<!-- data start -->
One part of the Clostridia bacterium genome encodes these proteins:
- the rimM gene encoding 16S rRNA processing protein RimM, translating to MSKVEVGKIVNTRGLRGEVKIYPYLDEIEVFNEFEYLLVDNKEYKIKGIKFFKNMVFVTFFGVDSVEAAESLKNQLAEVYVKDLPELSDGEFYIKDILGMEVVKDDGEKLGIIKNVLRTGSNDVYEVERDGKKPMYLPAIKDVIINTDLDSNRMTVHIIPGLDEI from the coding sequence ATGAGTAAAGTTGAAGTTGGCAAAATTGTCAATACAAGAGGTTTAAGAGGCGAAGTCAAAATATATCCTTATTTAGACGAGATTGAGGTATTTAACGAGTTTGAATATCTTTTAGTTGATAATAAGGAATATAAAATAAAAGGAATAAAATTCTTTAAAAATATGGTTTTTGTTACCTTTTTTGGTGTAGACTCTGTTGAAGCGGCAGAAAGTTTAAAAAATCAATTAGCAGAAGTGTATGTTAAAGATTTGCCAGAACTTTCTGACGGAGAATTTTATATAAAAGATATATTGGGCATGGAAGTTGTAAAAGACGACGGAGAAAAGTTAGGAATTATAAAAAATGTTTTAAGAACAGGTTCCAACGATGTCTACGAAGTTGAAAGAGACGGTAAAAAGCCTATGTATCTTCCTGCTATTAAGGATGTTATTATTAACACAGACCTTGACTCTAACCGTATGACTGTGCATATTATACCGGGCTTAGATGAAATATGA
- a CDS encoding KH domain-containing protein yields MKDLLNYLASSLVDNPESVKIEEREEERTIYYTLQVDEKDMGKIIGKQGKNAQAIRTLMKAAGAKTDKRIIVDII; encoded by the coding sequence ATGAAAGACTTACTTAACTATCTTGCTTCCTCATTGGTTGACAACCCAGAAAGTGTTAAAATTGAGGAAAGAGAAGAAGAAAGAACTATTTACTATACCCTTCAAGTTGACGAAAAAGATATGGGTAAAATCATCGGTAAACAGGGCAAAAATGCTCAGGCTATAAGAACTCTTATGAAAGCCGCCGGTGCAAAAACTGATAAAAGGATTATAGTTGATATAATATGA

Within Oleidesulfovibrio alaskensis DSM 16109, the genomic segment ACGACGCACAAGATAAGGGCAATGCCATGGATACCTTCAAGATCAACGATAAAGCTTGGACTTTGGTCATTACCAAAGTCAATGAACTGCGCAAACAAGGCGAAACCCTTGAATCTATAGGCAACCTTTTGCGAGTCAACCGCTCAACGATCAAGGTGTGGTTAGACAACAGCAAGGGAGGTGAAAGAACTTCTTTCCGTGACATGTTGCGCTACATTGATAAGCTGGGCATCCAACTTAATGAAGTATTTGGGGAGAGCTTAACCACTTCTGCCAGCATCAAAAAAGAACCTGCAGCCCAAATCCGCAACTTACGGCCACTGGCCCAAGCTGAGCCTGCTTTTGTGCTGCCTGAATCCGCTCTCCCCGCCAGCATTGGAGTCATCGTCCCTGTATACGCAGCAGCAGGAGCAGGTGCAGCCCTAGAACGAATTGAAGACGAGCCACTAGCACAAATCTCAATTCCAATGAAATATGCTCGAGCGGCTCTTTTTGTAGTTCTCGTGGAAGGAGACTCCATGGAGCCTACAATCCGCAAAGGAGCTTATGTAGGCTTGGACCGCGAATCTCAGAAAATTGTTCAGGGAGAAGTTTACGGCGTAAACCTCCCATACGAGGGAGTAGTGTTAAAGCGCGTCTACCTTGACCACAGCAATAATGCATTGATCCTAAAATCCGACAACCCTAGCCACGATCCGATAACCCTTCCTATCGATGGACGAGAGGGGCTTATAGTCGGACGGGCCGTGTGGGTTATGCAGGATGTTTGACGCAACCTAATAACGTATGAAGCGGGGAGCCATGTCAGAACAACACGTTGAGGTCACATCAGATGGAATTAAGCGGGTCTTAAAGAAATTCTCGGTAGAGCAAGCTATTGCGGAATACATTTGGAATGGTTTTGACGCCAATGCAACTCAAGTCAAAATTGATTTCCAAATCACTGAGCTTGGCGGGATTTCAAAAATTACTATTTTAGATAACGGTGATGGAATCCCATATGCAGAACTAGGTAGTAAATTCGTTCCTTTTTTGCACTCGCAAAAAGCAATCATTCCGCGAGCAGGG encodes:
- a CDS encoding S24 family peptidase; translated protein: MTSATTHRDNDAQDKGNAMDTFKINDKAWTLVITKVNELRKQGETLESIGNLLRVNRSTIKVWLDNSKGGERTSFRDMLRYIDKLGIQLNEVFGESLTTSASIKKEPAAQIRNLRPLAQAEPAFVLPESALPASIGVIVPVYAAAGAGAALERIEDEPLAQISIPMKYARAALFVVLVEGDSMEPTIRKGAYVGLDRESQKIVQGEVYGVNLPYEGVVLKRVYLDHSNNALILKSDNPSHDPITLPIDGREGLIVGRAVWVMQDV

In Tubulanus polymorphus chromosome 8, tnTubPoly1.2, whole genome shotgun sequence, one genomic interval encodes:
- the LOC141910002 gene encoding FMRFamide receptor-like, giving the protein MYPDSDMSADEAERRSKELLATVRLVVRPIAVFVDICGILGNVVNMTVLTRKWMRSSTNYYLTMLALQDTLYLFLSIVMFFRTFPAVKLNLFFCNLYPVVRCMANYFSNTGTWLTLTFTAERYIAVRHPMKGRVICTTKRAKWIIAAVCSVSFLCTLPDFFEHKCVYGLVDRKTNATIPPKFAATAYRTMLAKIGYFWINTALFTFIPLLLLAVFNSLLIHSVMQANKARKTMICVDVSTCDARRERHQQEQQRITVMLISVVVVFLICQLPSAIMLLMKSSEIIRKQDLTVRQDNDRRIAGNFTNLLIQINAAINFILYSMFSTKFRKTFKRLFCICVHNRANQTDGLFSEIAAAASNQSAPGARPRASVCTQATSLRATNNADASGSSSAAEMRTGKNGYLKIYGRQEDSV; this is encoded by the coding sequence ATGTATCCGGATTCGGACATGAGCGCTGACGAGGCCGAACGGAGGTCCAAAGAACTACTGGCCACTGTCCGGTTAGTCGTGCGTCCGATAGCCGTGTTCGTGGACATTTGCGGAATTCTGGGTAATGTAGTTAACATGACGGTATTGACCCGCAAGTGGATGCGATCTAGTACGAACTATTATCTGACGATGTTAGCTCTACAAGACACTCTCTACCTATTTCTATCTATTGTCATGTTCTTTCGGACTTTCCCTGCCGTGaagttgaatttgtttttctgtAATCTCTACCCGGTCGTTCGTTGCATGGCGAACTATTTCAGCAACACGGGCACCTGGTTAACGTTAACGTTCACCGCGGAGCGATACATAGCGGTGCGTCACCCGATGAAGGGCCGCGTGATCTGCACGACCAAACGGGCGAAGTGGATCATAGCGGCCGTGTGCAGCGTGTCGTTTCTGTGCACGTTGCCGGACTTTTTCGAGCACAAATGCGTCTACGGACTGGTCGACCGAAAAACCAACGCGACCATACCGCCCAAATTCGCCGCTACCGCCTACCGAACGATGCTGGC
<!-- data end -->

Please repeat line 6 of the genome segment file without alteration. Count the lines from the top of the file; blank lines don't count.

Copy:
In Tubulanus polymorphus chromosome 8, tnTubPoly1.2, whole genome shotgun sequence, one genomic interval encodes: